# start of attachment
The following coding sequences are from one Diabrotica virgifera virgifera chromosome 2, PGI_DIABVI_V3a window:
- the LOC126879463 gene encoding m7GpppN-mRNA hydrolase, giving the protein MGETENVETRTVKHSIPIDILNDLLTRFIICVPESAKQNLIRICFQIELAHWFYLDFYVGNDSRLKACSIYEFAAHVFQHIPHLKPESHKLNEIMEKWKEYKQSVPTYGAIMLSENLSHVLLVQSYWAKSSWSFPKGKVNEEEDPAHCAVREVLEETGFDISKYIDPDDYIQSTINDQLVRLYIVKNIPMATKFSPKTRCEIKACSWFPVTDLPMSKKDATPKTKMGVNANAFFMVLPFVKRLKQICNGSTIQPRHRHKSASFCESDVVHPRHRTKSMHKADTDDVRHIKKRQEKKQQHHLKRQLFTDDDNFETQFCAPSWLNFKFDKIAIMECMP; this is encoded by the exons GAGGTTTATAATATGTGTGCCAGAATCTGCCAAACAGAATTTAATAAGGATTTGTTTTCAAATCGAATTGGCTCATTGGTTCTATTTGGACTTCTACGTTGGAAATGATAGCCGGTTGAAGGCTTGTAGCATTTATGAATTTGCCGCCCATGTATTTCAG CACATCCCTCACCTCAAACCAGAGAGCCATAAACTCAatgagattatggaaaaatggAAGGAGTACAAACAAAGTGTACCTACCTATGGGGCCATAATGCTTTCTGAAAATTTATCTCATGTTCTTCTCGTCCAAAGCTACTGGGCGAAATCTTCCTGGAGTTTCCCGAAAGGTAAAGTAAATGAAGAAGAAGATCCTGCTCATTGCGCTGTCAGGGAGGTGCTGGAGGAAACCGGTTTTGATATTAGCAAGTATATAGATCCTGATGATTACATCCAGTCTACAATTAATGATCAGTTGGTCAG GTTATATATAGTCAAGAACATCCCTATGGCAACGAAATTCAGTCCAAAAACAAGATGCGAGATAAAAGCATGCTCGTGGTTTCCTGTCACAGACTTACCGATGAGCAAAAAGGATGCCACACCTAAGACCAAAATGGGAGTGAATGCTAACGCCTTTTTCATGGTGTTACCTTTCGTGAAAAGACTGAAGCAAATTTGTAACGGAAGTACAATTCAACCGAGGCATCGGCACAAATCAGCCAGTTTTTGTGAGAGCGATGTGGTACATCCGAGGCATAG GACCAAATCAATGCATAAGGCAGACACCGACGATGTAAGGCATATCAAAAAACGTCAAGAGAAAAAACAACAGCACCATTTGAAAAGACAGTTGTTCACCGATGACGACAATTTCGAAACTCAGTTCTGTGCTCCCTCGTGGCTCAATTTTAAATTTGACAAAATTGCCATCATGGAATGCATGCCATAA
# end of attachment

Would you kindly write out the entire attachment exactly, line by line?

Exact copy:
The following coding sequences are from one Diabrotica virgifera virgifera chromosome 2, PGI_DIABVI_V3a window:
- the LOC126879463 gene encoding m7GpppN-mRNA hydrolase, giving the protein MGETENVETRTVKHSIPIDILNDLLTRFIICVPESAKQNLIRICFQIELAHWFYLDFYVGNDSRLKACSIYEFAAHVFQHIPHLKPESHKLNEIMEKWKEYKQSVPTYGAIMLSENLSHVLLVQSYWAKSSWSFPKGKVNEEEDPAHCAVREVLEETGFDISKYIDPDDYIQSTINDQLVRLYIVKNIPMATKFSPKTRCEIKACSWFPVTDLPMSKKDATPKTKMGVNANAFFMVLPFVKRLKQICNGSTIQPRHRHKSASFCESDVVHPRHRTKSMHKADTDDVRHIKKRQEKKQQHHLKRQLFTDDDNFETQFCAPSWLNFKFDKIAIMECMP; this is encoded by the exons GAGGTTTATAATATGTGTGCCAGAATCTGCCAAACAGAATTTAATAAGGATTTGTTTTCAAATCGAATTGGCTCATTGGTTCTATTTGGACTTCTACGTTGGAAATGATAGCCGGTTGAAGGCTTGTAGCATTTATGAATTTGCCGCCCATGTATTTCAG CACATCCCTCACCTCAAACCAGAGAGCCATAAACTCAatgagattatggaaaaatggAAGGAGTACAAACAAAGTGTACCTACCTATGGGGCCATAATGCTTTCTGAAAATTTATCTCATGTTCTTCTCGTCCAAAGCTACTGGGCGAAATCTTCCTGGAGTTTCCCGAAAGGTAAAGTAAATGAAGAAGAAGATCCTGCTCATTGCGCTGTCAGGGAGGTGCTGGAGGAAACCGGTTTTGATATTAGCAAGTATATAGATCCTGATGATTACATCCAGTCTACAATTAATGATCAGTTGGTCAG GTTATATATAGTCAAGAACATCCCTATGGCAACGAAATTCAGTCCAAAAACAAGATGCGAGATAAAAGCATGCTCGTGGTTTCCTGTCACAGACTTACCGATGAGCAAAAAGGATGCCACACCTAAGACCAAAATGGGAGTGAATGCTAACGCCTTTTTCATGGTGTTACCTTTCGTGAAAAGACTGAAGCAAATTTGTAACGGAAGTACAATTCAACCGAGGCATCGGCACAAATCAGCCAGTTTTTGTGAGAGCGATGTGGTACATCCGAGGCATAG GACCAAATCAATGCATAAGGCAGACACCGACGATGTAAGGCATATCAAAAAACGTCAAGAGAAAAAACAACAGCACCATTTGAAAAGACAGTTGTTCACCGATGACGACAATTTCGAAACTCAGTTCTGTGCTCCCTCGTGGCTCAATTTTAAATTTGACAAAATTGCCATCATGGAATGCATGCCATAA